Perhaps your organization is looking to launch a seasonal email campaign to promote auto rates. No doubt you will place special emphasis on the rates available to members, maybe even use the season in question to focus on different car options—a convertible to enjoy the summer air or an SUV that the whole family can pack up with gifts when visiting family for winter holidays.
Regardless of the promotion you are running, it is important to make sure that the target audience recognizes all emails as part of the same ongoing series. Creating a consistent brand across each message is key, with text that remains clear throughout and continues to communicate the intended goal. Each email does not have to appear completely identical to one another, but similar banner designs and color schemes within a particular series serve to clue readers in that what they are seeing is a reminder or follow-up on a communication they have seen before.
Examples from my organization
A few times each year, my CUSO will run an email campaign that involves several recurring communications over an extended period of time. During the summer of 2021, we delivered several emails on our new mobile-first online banking platform. The rollout process for this online banking experience saw many of the exciting features highlighted, with helpful tips on how staff could gain the most from each as well as how these would improve the user experience for members. Another major project during that same year focused on a software upgrade as part of the ongoing support for our core software. This series saw several colorful subject lines paired with a detailed outline of necessary steps for completing the upgrade, ultimately combining practical elements with a lighthearted, fun approach.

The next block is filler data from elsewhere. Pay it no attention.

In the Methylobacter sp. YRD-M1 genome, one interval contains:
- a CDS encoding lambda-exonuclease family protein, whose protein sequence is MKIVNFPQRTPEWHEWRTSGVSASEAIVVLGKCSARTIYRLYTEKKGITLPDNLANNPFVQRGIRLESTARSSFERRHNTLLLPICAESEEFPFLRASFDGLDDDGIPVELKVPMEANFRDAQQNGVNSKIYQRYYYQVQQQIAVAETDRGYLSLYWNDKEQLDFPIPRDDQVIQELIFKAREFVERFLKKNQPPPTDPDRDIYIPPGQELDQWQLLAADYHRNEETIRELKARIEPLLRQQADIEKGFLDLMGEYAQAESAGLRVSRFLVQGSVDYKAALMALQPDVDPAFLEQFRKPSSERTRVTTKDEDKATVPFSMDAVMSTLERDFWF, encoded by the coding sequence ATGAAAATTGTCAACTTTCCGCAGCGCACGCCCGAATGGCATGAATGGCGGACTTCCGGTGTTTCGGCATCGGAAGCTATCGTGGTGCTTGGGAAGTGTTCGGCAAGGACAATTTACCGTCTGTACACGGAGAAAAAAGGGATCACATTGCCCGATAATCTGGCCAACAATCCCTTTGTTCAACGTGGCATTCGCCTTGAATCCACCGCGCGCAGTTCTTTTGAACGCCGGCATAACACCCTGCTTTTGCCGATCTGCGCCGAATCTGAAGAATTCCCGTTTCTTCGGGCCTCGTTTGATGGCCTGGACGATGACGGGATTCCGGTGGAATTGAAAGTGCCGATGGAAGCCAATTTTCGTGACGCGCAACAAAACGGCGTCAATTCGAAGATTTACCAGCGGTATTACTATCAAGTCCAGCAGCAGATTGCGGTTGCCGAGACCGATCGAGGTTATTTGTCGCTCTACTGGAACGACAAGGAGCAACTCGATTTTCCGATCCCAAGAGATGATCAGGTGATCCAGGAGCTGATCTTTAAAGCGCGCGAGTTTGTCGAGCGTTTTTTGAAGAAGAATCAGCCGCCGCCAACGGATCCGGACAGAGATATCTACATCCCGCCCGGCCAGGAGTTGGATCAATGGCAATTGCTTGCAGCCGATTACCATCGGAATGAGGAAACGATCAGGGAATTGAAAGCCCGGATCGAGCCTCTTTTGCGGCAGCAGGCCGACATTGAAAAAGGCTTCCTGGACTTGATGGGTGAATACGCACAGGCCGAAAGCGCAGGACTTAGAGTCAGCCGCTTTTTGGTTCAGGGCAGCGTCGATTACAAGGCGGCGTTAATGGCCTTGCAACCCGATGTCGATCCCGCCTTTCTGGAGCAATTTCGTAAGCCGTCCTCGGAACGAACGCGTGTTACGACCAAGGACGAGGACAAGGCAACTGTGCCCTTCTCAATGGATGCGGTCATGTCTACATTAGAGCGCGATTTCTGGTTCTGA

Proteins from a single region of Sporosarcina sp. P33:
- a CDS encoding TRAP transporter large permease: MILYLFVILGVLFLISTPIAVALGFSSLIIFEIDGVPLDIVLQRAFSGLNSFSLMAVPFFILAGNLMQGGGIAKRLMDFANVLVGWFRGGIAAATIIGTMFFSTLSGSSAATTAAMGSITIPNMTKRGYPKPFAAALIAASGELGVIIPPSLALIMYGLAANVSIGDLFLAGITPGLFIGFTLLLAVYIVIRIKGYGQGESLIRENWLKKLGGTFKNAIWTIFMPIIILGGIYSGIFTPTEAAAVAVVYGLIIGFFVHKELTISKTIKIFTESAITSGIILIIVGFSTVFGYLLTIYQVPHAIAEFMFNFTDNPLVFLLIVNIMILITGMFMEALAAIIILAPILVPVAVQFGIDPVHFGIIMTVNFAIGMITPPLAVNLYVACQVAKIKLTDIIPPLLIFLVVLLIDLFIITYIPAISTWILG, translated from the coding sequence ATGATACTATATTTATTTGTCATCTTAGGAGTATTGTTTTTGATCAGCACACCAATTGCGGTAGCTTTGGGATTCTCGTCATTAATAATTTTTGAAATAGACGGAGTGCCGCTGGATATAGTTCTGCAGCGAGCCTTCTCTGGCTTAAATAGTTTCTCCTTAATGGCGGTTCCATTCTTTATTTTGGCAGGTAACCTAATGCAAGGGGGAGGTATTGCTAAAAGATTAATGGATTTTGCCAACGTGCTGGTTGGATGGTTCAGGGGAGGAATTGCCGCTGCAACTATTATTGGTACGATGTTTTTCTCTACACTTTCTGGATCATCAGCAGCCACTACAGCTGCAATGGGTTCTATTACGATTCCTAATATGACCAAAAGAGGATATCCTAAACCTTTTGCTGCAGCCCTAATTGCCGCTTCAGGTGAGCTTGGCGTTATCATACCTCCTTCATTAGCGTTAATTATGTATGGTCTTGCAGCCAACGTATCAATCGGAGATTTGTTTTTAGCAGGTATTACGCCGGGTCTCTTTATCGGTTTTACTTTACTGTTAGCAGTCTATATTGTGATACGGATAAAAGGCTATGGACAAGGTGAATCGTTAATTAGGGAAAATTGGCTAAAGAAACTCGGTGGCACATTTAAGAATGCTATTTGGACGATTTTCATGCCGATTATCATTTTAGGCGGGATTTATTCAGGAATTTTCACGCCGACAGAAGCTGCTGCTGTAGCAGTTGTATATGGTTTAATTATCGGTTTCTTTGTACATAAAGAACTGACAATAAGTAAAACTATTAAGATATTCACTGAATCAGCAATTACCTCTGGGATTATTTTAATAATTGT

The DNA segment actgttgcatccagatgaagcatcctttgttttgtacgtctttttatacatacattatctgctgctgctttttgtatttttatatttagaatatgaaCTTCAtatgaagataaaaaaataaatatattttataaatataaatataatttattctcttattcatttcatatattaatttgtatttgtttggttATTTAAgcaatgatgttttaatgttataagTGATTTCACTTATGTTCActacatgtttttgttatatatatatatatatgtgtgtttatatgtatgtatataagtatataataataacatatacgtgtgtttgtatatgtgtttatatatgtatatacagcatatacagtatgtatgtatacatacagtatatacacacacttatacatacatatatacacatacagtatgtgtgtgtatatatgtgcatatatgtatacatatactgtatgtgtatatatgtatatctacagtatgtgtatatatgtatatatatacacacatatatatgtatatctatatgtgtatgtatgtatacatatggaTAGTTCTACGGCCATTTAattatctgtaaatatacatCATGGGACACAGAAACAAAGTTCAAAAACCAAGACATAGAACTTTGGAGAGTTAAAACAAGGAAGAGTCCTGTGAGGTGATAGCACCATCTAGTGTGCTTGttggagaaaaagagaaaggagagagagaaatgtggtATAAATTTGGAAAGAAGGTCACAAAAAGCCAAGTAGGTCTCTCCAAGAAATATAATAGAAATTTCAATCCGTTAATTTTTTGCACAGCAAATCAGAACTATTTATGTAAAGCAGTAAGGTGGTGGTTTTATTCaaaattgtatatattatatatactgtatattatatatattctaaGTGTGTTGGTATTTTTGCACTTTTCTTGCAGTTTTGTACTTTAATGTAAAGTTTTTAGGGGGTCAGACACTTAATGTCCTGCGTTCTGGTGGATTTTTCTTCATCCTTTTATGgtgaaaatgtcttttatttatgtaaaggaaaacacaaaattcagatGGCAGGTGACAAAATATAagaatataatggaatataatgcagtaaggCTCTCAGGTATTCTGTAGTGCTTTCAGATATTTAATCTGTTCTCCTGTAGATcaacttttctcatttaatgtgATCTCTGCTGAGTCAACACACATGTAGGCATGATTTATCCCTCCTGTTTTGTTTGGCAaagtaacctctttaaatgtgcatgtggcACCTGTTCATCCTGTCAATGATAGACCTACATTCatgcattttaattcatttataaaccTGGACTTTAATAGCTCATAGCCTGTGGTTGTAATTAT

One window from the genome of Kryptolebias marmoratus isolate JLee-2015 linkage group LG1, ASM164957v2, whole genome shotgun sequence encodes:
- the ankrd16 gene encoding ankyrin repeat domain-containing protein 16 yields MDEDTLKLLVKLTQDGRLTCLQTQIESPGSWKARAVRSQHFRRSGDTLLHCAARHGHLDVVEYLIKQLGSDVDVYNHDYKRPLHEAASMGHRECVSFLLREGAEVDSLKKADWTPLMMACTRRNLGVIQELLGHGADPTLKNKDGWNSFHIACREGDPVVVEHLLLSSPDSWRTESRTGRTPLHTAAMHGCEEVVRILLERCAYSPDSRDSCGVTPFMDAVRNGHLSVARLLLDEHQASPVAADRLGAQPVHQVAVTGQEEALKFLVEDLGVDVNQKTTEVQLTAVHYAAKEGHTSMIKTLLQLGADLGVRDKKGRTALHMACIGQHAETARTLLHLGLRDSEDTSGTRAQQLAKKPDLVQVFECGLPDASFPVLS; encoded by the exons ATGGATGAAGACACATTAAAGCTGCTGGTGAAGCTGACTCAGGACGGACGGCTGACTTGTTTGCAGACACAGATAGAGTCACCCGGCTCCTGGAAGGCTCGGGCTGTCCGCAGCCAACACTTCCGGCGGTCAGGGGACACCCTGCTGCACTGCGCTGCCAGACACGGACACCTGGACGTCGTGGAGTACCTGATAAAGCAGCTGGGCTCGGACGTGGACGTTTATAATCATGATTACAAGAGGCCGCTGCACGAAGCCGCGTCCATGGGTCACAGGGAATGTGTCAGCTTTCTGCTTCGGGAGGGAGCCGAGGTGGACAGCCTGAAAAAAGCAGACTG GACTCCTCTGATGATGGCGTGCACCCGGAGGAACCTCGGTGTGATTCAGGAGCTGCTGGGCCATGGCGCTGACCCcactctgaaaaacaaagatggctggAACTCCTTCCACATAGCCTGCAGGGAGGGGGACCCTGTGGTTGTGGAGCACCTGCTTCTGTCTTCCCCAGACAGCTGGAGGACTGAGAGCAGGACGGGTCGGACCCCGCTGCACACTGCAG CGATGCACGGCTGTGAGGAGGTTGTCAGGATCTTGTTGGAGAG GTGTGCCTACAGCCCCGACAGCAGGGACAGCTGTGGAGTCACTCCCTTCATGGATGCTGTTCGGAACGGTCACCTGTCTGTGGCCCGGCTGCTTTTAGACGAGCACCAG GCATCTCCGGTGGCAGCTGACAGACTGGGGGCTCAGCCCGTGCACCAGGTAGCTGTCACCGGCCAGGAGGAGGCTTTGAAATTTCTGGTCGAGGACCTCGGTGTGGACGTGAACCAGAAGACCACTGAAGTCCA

Our organization does, of course, send out reminder emails for some of our more common webinars and events. The difference with our longer-running email campaigns is that, because they typically require four or more messages and are often carried out over a period of several months, the approach we take with these emails is a bit more involved.
In the case of the new online banking rollout, we used a primarily blue template that emphasized desktop and mobile devices, the two major platforms supporting the online banking experience. For our core software announcements, silver banners featured a pairing of an image and play on words in the subject line, serving as a creative, gentle reminder for clients who had yet to complete the upgrade. One such example included an alarm clock and the subject line “Don’t Snooze on the LegaSuite Upgrade!”
Are there snappy catchphrases your branch locations tend to use when promoting services to visitors in-person, and are there ways you can think of that might translate to an email campaign or social media posts? Are there projects currently underway that your staff is excited to share with the community? When was the last time you provided members with a brief update on the status of these?
Make action items stand out